The Commerce Journal

Community News Network

April 17, 2013

Everybody talks about the weather, but it's not easy to predict

I remember my first-grade teacher, Ms. Neely, telling our class that "March comes in like a lion and goes out like a lamb." I now understand that this old saw is based on the fact that winter turns to spring during the month, but I grew up outside Syracuse, N.Y., where even late March tends to be quite leonine, so it baffled me endlessly as a child.

In Washington this year, March managed to go out in a vaguely lamb-ish way. A string of warmer days at the end still left the average temperature for the month at 43.8 degrees, according to National Weather Service data, three degrees below the historical average and considerably cooler than recent years. The average temperature last March was a record-high 56.8.

Large temperature variations from year to year have significant implications, most obviously for farmers and gardeners but also for utility companies estimating energy use, city managers budgeting for snow and sports teams worrying about scheduling. Are we getting any better at predicting the weather weeks or months in advance?

Before getting to the science, it's important to recognize that there have been false starts and inflated claims in the business of long-term weather forecasting.

Consider the most famous American weather prognosticators, the Farmers' Almanac, published in Lewiston, Maine, and the Old Farmer's Almanac, produced in Dublin, N.H. The writers of these venerable books claim to use top-secret formulas, and followers of the New Hampshire version claim it is 80 percent accurate.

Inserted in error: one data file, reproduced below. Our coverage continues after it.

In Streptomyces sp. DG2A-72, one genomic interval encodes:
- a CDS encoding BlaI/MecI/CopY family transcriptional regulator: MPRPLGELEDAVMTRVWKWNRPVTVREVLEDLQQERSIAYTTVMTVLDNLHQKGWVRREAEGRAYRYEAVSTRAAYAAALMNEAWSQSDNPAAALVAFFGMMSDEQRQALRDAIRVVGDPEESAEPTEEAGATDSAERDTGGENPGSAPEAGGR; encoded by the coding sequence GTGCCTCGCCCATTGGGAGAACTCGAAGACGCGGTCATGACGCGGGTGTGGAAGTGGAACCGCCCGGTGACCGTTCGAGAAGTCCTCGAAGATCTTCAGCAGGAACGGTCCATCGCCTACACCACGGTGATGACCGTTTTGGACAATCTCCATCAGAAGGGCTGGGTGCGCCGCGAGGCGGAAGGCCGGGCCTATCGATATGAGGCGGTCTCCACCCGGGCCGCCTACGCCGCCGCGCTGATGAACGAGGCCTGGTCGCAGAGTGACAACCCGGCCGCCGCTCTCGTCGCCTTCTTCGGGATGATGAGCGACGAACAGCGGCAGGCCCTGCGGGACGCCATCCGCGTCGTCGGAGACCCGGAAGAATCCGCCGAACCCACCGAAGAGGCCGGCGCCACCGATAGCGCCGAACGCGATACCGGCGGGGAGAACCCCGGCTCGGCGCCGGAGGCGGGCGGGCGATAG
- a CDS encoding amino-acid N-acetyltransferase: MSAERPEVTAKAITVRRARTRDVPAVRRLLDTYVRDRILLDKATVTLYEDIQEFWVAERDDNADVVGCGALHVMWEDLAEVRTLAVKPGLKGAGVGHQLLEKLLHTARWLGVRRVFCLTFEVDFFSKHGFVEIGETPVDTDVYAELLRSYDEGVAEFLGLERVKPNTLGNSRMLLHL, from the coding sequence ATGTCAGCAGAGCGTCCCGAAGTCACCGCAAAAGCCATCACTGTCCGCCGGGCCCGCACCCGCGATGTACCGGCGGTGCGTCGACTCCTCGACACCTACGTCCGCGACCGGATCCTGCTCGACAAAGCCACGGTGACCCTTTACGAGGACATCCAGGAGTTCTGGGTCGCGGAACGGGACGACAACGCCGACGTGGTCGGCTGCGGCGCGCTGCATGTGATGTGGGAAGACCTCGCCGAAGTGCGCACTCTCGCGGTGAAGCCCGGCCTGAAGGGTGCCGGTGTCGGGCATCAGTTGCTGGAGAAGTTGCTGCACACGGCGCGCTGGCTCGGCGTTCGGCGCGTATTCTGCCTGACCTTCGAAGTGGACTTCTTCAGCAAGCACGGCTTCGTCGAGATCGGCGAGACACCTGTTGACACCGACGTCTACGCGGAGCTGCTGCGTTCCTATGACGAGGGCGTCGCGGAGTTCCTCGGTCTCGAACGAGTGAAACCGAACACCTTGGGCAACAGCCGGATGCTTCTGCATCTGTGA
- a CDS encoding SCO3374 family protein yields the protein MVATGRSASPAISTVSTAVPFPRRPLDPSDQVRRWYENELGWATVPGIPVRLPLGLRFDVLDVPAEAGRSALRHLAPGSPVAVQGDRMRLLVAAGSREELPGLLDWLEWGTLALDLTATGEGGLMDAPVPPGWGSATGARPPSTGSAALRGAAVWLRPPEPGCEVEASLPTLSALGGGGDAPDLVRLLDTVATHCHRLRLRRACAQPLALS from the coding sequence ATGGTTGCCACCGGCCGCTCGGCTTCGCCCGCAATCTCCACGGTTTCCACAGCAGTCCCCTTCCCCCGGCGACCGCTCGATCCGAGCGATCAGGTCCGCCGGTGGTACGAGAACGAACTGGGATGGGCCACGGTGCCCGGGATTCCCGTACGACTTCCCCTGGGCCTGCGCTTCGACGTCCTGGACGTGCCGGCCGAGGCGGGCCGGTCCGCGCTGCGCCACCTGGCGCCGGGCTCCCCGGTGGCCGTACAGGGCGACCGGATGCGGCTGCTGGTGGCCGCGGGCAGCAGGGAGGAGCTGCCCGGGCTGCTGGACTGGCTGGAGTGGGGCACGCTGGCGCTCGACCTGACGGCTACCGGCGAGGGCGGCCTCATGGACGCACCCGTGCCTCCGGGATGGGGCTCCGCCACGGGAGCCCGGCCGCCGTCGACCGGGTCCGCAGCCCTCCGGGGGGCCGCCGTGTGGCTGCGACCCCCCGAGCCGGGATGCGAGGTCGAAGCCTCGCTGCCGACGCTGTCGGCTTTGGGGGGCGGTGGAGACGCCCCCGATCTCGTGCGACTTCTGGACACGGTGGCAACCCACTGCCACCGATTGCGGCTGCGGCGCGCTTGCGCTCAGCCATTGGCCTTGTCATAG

It's impossible, however, to fully assess the books' accuracy, because many of their predictions read like a meteorological fortune cookie: vague enough to accommodate a wide range of weather. Both publications, for example, tend to make such predictions as "sunny, cool" in four- or five-day chunks. In any given workweek, there are usually periods of sun and some temperature variation. Does that make the prediction correct?

Text Only
Community News Network
  • To sleep well, you may need to adjust what you eat and when

    Sleep.  Oh, to sleep.  A good night's sleep is often a struggle for more than half of American adults.  And for occasional insomnia, there are good reasons to avoid using medications, whether over-the-counter or prescription.

    April 16, 2014

  • Doctors to rate cost effectiveness of expensive cancer drugs

    The world's largest organization of cancer doctors plans to rate the cost effectiveness of expensive oncology drugs, and will urge physicians to use the ratings to discuss the costs with their patients.

    April 16, 2014

  • Low blood-sugar levels make for grousing spouses

    Husbands and wives reported being most unhappy with their spouses when their blood-sugar levels were lowest, usually at night, according to research released this week in the Proceedings of the National Academy of Sciences. Missing a meal, dieting or just being hungry may be the reason, researchers said.

    April 16, 2014

  • Screen Shot 2014-04-16 at 12.51.22 PM.png VIDEO: Toddler climbs into vending machine

    A child is safe after climbing into and getting stuck inside a claw crane machine at a Lincoln, Neb., bowling alley Monday.

    April 16, 2014 1 Photo

  • portraitoflotte.jpg VIDEO: From infant to teen in four minutes